Quidsi
A few days ago, Amazon explained that it was closing Quidsi because the unit was unprofitable. Many were skeptical and thought that this didn't sound much like Jeff Bezos . The Amazon founder is famous for operating retail businesses at such slim margins that rivals can't compete.

Quidsi employees had another reason to be surprised.

As recently as late 2016, at Quidsi's quarterly all-hands meeting in Jersey City, New Jersey, executives from Amazon headquarters in Seattle spoke to the unit's 250-plus workers and affirmed the parent company's commitment to Quidsi's business, according to multiple people who were in attendance. (Recode previously reported on some details of this meeting.)

One of the executives to present was John Boumphrey, Amazon's vice president who oversees baby products, and the direct boss of Quidsi CEO Emilie Arel Scott, said the sources, who asked not to be named because the meeting was confidential.

Yet a few days ago, with the first quarter coming to a close, employees were informed that Amazon was shutting Quidsi down and laying off hundreds of workers, ostensibly because the division was unable to make a profit. The diapers, toiletries, beauty products and pet care items sold by the various Quidsi brands would all be available on Amazon.com, the company said.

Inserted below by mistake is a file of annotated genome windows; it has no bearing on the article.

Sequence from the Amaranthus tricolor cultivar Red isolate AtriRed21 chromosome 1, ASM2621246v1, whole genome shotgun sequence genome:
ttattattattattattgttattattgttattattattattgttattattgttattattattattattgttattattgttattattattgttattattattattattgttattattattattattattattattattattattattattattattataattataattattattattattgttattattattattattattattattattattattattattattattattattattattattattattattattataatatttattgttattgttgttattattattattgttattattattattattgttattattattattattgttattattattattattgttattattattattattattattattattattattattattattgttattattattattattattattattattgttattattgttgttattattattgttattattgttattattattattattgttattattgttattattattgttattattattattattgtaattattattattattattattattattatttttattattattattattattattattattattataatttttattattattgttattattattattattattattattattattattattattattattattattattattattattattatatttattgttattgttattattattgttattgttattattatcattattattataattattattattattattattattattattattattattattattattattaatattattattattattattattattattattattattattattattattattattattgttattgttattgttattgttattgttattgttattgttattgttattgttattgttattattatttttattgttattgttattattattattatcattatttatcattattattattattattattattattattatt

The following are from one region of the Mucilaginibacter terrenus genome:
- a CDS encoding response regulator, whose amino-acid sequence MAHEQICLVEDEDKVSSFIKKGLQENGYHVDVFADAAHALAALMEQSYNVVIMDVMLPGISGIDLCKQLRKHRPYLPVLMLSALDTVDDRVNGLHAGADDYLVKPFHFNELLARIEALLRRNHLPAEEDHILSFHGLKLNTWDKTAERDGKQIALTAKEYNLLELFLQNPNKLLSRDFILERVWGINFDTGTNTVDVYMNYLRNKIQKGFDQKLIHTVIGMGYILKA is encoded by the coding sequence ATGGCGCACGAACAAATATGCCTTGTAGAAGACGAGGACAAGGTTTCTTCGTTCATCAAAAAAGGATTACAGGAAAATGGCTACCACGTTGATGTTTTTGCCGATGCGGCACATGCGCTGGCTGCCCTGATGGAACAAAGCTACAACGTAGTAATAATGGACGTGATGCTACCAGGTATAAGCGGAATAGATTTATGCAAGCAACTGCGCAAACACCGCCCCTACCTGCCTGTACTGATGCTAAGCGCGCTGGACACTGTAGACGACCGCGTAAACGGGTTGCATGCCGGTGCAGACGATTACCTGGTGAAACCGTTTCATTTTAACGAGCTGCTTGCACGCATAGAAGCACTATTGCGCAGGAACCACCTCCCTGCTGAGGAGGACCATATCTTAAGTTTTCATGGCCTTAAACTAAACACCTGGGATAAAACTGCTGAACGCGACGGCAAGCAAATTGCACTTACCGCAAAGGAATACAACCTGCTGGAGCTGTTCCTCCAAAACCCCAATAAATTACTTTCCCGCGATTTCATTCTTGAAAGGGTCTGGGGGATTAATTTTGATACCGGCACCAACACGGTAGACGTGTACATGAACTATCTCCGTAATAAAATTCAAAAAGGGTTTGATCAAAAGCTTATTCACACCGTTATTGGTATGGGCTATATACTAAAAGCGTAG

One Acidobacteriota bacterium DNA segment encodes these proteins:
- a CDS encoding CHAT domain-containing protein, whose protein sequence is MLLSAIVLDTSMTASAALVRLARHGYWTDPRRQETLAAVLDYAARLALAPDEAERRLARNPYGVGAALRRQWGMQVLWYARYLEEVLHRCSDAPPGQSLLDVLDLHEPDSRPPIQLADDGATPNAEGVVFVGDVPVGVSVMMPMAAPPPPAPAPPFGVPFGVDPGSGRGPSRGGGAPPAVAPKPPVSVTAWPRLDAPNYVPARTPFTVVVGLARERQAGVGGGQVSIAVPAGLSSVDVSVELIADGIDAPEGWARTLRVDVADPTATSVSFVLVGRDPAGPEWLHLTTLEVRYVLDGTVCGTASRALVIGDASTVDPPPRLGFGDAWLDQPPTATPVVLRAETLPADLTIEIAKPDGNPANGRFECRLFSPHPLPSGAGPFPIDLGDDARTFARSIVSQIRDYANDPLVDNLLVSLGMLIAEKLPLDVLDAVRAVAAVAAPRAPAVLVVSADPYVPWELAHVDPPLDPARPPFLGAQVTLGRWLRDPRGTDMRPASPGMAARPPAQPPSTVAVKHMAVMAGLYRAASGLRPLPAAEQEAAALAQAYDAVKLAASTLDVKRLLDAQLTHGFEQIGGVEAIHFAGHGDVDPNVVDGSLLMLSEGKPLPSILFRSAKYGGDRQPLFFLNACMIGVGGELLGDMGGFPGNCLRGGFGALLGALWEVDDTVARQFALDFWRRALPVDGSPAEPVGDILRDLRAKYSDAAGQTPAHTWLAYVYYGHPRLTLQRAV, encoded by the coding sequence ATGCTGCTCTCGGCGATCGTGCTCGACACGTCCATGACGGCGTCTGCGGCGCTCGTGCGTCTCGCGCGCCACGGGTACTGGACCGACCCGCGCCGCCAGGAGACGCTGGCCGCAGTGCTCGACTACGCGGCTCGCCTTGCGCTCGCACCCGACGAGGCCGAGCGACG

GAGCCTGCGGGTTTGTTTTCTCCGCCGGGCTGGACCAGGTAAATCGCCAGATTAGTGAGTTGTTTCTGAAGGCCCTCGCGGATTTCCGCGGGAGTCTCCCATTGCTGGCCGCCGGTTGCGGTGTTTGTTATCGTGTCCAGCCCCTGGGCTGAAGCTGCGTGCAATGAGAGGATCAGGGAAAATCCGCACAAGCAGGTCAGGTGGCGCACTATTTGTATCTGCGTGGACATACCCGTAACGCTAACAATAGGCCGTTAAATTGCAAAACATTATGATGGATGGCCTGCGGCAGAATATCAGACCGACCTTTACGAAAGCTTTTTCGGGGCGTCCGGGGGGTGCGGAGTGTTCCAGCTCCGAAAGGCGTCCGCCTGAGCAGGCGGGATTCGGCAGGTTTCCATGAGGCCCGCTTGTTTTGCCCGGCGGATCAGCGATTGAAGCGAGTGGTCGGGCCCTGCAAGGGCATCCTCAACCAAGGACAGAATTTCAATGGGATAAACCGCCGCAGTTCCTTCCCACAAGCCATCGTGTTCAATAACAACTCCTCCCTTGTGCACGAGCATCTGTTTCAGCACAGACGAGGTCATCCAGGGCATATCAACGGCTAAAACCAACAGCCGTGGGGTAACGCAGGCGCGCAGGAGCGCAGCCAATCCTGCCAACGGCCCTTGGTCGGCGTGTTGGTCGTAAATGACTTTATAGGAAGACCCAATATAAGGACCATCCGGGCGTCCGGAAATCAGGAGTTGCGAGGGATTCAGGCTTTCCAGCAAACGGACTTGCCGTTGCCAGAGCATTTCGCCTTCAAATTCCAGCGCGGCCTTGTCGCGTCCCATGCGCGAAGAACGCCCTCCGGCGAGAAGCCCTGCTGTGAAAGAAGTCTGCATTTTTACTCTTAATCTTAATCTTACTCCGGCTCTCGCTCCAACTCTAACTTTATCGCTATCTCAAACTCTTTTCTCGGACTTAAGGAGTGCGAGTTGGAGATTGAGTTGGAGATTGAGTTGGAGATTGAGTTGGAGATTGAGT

Not everyone was shocked. Earlier in March, Quidsi's finance chief, Randy Greben, left to become CFO of clothing company Ann Taylor (: ), though as of 3 April he was still listed as the No. 2 executive on Quidsi's leadership page. One person who spoke to CNBC.com said Greben's departure was a "huge red flag."

Behind the scenes, the winding down of Quidsi had been quietly underway for over a year. Unlike shoe seller Zappos, which Amazon acquired in 2009 and has flourished as an established independent brand, Quidsi's commodity products play right into Amazon's core business.

In the fourth quarter of 2015, Amazon started redirecting inventory from Quidsi's three fulfillment centers - in Nevada, Kansas and Pennsylvania - to Amazon's own massive network of warehouses, sources said. That process continued throughout 2016 and is still underway, two people told us.

Quidsi's facilities were running out of capacity. The robots that ran through Quidsi's fulfillment centers, pulling goods from shelves and efficiently boxing them up, were owned by Amazon through the 2012 acquisition of robot maker Kiva Systems. Amazon was investing in improving the robots but directing those upgrades primarily to its own facilities, not Quidsi's, sources said.

Furthermore, from a customer perspective, Amazon preferred to keep buyers on its own website rather than on Quidsi's network of sites like Diapers.com and Soap.com. With its inventory fleeing to Amazon's warehouses and the Quidsi sites being de-emphasized, there was no longer a strategic reason to have a separate Quidsi operation.

"They didn't buy service with Quidsi, they bought domain names and customer lists," said Michael Pachter, an analyst at Wedbush Securities who has a buy rating on Amazon. "It was inevitable that both diapers and soap would be absorbed into Amazon's overall business, as there is no competitive advantage given up by doing so."